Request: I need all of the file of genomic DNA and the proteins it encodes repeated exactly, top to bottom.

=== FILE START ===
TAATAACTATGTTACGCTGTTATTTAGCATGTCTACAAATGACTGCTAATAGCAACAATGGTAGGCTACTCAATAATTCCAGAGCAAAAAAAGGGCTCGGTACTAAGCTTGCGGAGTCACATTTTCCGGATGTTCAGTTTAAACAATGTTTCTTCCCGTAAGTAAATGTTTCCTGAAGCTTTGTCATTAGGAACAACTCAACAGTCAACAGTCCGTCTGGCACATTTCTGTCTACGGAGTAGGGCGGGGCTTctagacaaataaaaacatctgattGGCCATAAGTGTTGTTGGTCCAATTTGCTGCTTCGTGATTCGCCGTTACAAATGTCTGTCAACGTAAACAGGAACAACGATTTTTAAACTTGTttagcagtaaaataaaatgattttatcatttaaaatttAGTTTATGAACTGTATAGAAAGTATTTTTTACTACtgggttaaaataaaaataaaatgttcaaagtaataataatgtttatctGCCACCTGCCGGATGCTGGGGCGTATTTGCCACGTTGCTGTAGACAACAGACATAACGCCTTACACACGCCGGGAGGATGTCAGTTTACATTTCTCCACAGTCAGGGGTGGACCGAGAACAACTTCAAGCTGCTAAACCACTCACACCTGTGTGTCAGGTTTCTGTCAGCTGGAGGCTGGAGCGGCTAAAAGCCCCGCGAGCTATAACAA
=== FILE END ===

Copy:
TAATAACTATGTTACGCTGTTATTTAGCATGTCTACAAATGACTGCTAATAGCAACAATGGTAGGCTACTCAATAATTCCAGAGCAAAAAAAGGGCTCGGTACTAAGCTTGCGGAGTCACATTTTCCGGATGTTCAGTTTAAACAATGTTTCTTCCCGTAAGTAAATGTTTCCTGAAGCTTTGTCATTAGGAACAACTCAACAGTCAACAGTCCGTCTGGCACATTTCTGTCTACGGAGTAGGGCGGGGCTTctagacaaataaaaacatctgattGGCCATAAGTGTTGTTGGTCCAATTTGCTGCTTCGTGATTCGCCGTTACAAATGTCTGTCAACGTAAACAGGAACAACGATTTTTAAACTTGTttagcagtaaaataaaatgattttatcatttaaaatttAGTTTATGAACTGTATAGAAAGTATTTTTTACTACtgggttaaaataaaaataaaatgttcaaagtaataataatgtttatctGCCACCTGCCGGATGCTGGGGCGTATTTGCCACGTTGCTGTAGACAACAGACATAACGCCTTACACACGCCGGGAGGATGTCAGTTTACATTTCTCCACAGTCAGGGGTGGACCGAGAACAACTTCAAGCTGCTAAACCACTCACACCTGTGTGTCAGGTTTCTGTCAGCTGGAGGCTGGAGCGGCTAAAAGCCCCGCGAGCTATAACAA